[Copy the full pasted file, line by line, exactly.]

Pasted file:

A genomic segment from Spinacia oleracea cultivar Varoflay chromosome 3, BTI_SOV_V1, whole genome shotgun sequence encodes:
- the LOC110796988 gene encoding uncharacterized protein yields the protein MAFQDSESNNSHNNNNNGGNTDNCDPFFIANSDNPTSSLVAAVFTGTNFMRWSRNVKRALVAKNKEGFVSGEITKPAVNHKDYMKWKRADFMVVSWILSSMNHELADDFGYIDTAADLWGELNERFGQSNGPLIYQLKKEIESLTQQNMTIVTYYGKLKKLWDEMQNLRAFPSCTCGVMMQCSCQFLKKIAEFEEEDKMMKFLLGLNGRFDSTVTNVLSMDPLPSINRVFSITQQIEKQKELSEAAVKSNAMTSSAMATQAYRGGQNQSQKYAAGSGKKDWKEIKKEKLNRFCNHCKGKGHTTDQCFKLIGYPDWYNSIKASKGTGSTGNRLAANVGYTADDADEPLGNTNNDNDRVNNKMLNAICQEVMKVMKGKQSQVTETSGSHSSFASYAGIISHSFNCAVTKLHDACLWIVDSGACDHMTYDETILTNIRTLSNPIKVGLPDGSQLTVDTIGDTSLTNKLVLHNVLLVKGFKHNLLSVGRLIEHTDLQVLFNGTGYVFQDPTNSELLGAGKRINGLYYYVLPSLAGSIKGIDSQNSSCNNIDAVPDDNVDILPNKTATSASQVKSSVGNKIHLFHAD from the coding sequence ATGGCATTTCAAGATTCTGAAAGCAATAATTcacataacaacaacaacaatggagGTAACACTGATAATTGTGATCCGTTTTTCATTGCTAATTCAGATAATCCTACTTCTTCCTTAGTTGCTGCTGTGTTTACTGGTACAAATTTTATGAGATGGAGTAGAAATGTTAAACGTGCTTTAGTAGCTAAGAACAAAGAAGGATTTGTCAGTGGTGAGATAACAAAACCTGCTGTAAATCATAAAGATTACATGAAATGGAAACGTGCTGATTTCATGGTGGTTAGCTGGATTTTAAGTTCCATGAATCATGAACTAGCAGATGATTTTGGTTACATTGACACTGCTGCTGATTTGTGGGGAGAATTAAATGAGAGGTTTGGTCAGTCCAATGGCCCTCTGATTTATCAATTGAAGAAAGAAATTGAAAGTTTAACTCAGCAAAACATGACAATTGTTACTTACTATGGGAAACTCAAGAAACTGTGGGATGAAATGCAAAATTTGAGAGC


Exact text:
A genomic segment from Spinacia oleracea cultivar Varoflay chromosome 3, BTI_SOV_V1, whole genome shotgun sequence encodes:
- the LOC110796988 gene encoding uncharacterized protein yields the protein MAFQDSESNNSHNNNNNGGNTDNCDPFFIANSDNPTSSLVAAVFTGTNFMRWSRNVKRALVAKNKEGFVSGEITKPAVNHKDYMKWKRADFMVVSWILSSMNHELADDFGYIDTAADLWGELNERFGQSNGPLIYQLKKEIESLTQQNMTIVTYYGKLKKLWDEMQNLRAFPSCTCGVMMQCSCQFLKKIAEFEEEDKMMKFLLGLNGRFDSTVTNVLSMDPLPSINRVFSITQQIEKQKELSEAAVKSNAMTSSAMATQAYRGGQNQSQKYAAGSGKKDWKEIKKEKLNRFCNHCKGKGHTTDQCFKLIGYPDWYNSIKASKGTGSTGNRLAANVGYTADDADEPLGNTNNDNDRVNNKMLNAICQEVMKVMKGKQSQVTETSGSHSSFASYAGIISHSFNCAVTKLHDACLWIVDSGACDHMTYDETILTNIRTLSNPIKVGLPDGSQLTVDTIGDTSLTNKLVLHNVLLVKGFKHNLLSVGRLIEHTDLQVLFNGTGYVFQDPTNSELLGAGKRINGLYYYVLPSLAGSIKGIDSQNSSCNNIDAVPDDNVDILPNKTATSASQVKSSVGNKIHLFHAD from the coding sequence ATGGCATTTCAAGATTCTGAAAGCAATAATTcacataacaacaacaacaatggagGTAACACTGATAATTGTGATCCGTTTTTCATTGCTAATTCAGATAATCCTACTTCTTCCTTAGTTGCTGCTGTGTTTACTGGTACAAATTTTATGAGATGGAGTAGAAATGTTAAACGTGCTTTAGTAGCTAAGAACAAAGAAGGATTTGTCAGTGGTGAGATAACAAAACCTGCTGTAAATCATAAAGATTACATGAAATGGAAACGTGCTGATTTCATGGTGGTTAGCTGGATTTTAAGTTCCATGAATCATGAACTAGCAGATGATTTTGGTTACATTGACACTGCTGCTGATTTGTGGGGAGAATTAAATGAGAGGTTTGGTCAGTCCAATGGCCCTCTGATTTATCAATTGAAGAAAGAAATTGAAAGTTTAACTCAGCAAAACATGACAATTGTTACTTACTATGGGAAACTCAAGAAACTGTGGGATGAAATGCAAAATTTGAGAGC